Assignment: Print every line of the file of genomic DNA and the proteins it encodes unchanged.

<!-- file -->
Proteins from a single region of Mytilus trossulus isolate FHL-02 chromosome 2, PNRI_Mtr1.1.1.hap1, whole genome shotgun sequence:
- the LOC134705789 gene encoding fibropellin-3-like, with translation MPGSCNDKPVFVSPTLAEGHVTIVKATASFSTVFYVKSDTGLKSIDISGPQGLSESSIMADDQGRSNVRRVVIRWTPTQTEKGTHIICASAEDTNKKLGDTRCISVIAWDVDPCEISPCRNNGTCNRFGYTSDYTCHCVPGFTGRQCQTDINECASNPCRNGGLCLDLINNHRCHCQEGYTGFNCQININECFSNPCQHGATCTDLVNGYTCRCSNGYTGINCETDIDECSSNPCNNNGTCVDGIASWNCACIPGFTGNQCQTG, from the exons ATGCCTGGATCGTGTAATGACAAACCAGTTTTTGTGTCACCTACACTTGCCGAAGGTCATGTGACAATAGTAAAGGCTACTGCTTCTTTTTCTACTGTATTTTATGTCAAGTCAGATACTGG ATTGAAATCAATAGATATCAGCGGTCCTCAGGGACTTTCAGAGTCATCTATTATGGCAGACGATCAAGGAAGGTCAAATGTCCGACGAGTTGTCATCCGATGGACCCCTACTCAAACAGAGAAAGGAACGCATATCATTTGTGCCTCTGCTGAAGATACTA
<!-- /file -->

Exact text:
Proteins from a single region of Mytilus trossulus isolate FHL-02 chromosome 2, PNRI_Mtr1.1.1.hap1, whole genome shotgun sequence:
- the LOC134705789 gene encoding fibropellin-3-like, with translation MPGSCNDKPVFVSPTLAEGHVTIVKATASFSTVFYVKSDTGLKSIDISGPQGLSESSIMADDQGRSNVRRVVIRWTPTQTEKGTHIICASAEDTNKKLGDTRCISVIAWDVDPCEISPCRNNGTCNRFGYTSDYTCHCVPGFTGRQCQTDINECASNPCRNGGLCLDLINNHRCHCQEGYTGFNCQININECFSNPCQHGATCTDLVNGYTCRCSNGYTGINCETDIDECSSNPCNNNGTCVDGIASWNCACIPGFTGNQCQTG, from the exons ATGCCTGGATCGTGTAATGACAAACCAGTTTTTGTGTCACCTACACTTGCCGAAGGTCATGTGACAATAGTAAAGGCTACTGCTTCTTTTTCTACTGTATTTTATGTCAAGTCAGATACTGG ATTGAAATCAATAGATATCAGCGGTCCTCAGGGACTTTCAGAGTCATCTATTATGGCAGACGATCAAGGAAGGTCAAATGTCCGACGAGTTGTCATCCGATGGACCCCTACTCAAACAGAGAAAGGAACGCATATCATTTGTGCCTCTGCTGAAGATACTA